Reviewer's Disclosure: I bought the ebook myself without compensation. On her website, the lawyer-author reminds the readers that her book is fiction. Published by St. Martin's Press in September, 2013. Thanks, Colleen, for the recommendation. Check out Books in the City for more novels about immigrants and working women in contemporary America. The Central Park photos are under my copyright.

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@Barrie Summy


Rose said...

Ingrid's reluctance to "not rock the boat this close too shore" is understandable; I'm sure many readers would stop to think about what they would do in a similar situation.

Another great review, Sarah, though I have to admit corporate law and corporate politics in general aren't the kind of subject matter I enjoy reading.

Stacy Nyikos said...

Interesting. The main character doesn't want to rock the boat, and the writer doesn't seem to either, in that she chooses mainstream trade lit over literature. Why is it that the two forms of literature so rarely rarely ever coalesce in one piece?

Barrie said...

Hi Sarah! Welcome back from NY. Thanks for posting autumnal photos! I believe I have a great sense of this book from your review. Sounds as thought the author achieved her goal of not writing the typical Asian-American novel. Thanks for joining in!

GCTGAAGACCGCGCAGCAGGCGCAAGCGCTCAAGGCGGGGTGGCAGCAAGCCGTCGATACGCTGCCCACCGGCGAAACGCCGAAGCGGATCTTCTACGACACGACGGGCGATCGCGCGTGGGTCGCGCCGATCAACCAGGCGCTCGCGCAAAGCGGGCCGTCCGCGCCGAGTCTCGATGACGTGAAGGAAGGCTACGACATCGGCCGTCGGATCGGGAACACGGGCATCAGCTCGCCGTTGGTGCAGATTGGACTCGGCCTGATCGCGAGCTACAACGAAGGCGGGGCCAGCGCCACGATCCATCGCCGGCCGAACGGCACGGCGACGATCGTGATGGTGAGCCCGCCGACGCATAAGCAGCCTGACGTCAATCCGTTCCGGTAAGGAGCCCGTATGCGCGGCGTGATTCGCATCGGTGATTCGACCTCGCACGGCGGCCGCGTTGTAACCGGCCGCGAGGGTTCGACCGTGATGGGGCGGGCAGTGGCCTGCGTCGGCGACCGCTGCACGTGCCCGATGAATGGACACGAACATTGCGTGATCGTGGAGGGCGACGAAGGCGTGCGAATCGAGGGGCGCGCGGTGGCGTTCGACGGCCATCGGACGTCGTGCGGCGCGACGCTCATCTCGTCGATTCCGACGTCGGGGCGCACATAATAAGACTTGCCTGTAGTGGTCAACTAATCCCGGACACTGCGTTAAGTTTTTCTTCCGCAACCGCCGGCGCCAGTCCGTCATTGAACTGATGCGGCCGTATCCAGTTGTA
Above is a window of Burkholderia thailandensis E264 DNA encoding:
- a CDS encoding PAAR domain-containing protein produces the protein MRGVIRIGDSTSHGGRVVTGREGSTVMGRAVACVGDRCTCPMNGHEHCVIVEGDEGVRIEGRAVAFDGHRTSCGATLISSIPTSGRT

Sarah Laurence said...

Rose, a good writer makes you empathize with the main character. It was a good experience for me, reading outside my usual fare.

Stacy, the advantage of this book being more commercial than literary (it's actually a hybrid) is that the message will reach a broader audience. Wan, a practicing attorney, is rocking the boat by criticizing her profession for its sexism and racism.

Barrie, thanks for hosting the book review club!

Unknown said...

My only experience with corporate law is movies and television, and I always think, How can people live like that? I guess maybe this book helps clear some of that up.

Great review, as always.

Unknown said...

Darn it! It lets me post with my Google account, but doesn't show my name. I'm not sure how to fix that. That last review was from Alyssa. :)

A Cuban In London said...

Loved this review and I agree with Wan. The same could be said of Asian (in the British sense) novels. Old family from India, Pakistan, Bangladesh or Sri Lanka and a soul-searching journey to the main character's "roots". I have read novels about law and corporate law, but that was in 20s. Maybe it's time to get acquainted with an "old friend" again. :-)


Greetings from London.

Lucy said...

I typically enjoy books that have a legal premise. This one sounds like it would be interesting. The only concern I have is the materialistic and shallow perspective you mentioned. Sometimes it can be enough to take the good out of the story (so to speak). Still think I'd like to check it out though. Thanks for the review. :)

Sarah Laurence said...

Alyssa, I love how books show us other worlds. Try googling your sign in problem?

ACIL, yes I’ve seen this trend in British-Asian and post-colonial lit. There’s a fun corporate intrigue plot line in Partner Track as well.